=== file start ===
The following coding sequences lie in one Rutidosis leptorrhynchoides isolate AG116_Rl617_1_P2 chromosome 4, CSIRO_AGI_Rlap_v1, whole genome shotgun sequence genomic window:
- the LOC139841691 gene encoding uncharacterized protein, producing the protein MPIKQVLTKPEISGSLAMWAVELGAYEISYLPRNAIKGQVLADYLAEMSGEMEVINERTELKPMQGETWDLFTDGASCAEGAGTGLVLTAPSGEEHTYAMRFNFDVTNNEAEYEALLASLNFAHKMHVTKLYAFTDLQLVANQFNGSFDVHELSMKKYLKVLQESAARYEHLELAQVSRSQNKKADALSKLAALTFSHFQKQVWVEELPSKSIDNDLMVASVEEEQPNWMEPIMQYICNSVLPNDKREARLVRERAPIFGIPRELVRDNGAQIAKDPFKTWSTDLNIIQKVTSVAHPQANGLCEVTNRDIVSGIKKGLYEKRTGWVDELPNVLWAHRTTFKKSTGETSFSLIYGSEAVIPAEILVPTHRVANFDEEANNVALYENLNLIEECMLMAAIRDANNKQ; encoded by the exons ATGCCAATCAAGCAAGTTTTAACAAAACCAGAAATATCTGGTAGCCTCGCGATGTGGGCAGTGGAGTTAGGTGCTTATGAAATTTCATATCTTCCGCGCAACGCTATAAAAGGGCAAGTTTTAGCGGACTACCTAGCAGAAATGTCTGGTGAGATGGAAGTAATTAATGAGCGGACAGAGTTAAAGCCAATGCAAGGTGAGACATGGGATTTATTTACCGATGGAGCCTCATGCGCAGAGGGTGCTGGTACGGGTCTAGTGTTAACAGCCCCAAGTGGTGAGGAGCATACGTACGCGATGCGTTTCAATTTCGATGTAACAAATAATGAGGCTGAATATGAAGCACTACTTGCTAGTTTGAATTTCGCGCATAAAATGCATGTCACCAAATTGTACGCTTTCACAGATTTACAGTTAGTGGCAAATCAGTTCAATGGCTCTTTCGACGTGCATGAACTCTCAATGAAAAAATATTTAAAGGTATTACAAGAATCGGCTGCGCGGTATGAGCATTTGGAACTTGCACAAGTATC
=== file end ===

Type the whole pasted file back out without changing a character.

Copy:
The following coding sequences lie in one Rutidosis leptorrhynchoides isolate AG116_Rl617_1_P2 chromosome 4, CSIRO_AGI_Rlap_v1, whole genome shotgun sequence genomic window:
- the LOC139841691 gene encoding uncharacterized protein, producing the protein MPIKQVLTKPEISGSLAMWAVELGAYEISYLPRNAIKGQVLADYLAEMSGEMEVINERTELKPMQGETWDLFTDGASCAEGAGTGLVLTAPSGEEHTYAMRFNFDVTNNEAEYEALLASLNFAHKMHVTKLYAFTDLQLVANQFNGSFDVHELSMKKYLKVLQESAARYEHLELAQVSRSQNKKADALSKLAALTFSHFQKQVWVEELPSKSIDNDLMVASVEEEQPNWMEPIMQYICNSVLPNDKREARLVRERAPIFGIPRELVRDNGAQIAKDPFKTWSTDLNIIQKVTSVAHPQANGLCEVTNRDIVSGIKKGLYEKRTGWVDELPNVLWAHRTTFKKSTGETSFSLIYGSEAVIPAEILVPTHRVANFDEEANNVALYENLNLIEECMLMAAIRDANNKQ; encoded by the exons ATGCCAATCAAGCAAGTTTTAACAAAACCAGAAATATCTGGTAGCCTCGCGATGTGGGCAGTGGAGTTAGGTGCTTATGAAATTTCATATCTTCCGCGCAACGCTATAAAAGGGCAAGTTTTAGCGGACTACCTAGCAGAAATGTCTGGTGAGATGGAAGTAATTAATGAGCGGACAGAGTTAAAGCCAATGCAAGGTGAGACATGGGATTTATTTACCGATGGAGCCTCATGCGCAGAGGGTGCTGGTACGGGTCTAGTGTTAACAGCCCCAAGTGGTGAGGAGCATACGTACGCGATGCGTTTCAATTTCGATGTAACAAATAATGAGGCTGAATATGAAGCACTACTTGCTAGTTTGAATTTCGCGCATAAAATGCATGTCACCAAATTGTACGCTTTCACAGATTTACAGTTAGTGGCAAATCAGTTCAATGGCTCTTTCGACGTGCATGAACTCTCAATGAAAAAATATTTAAAGGTATTACAAGAATCGGCTGCGCGGTATGAGCATTTGGAACTTGCACAAGTATC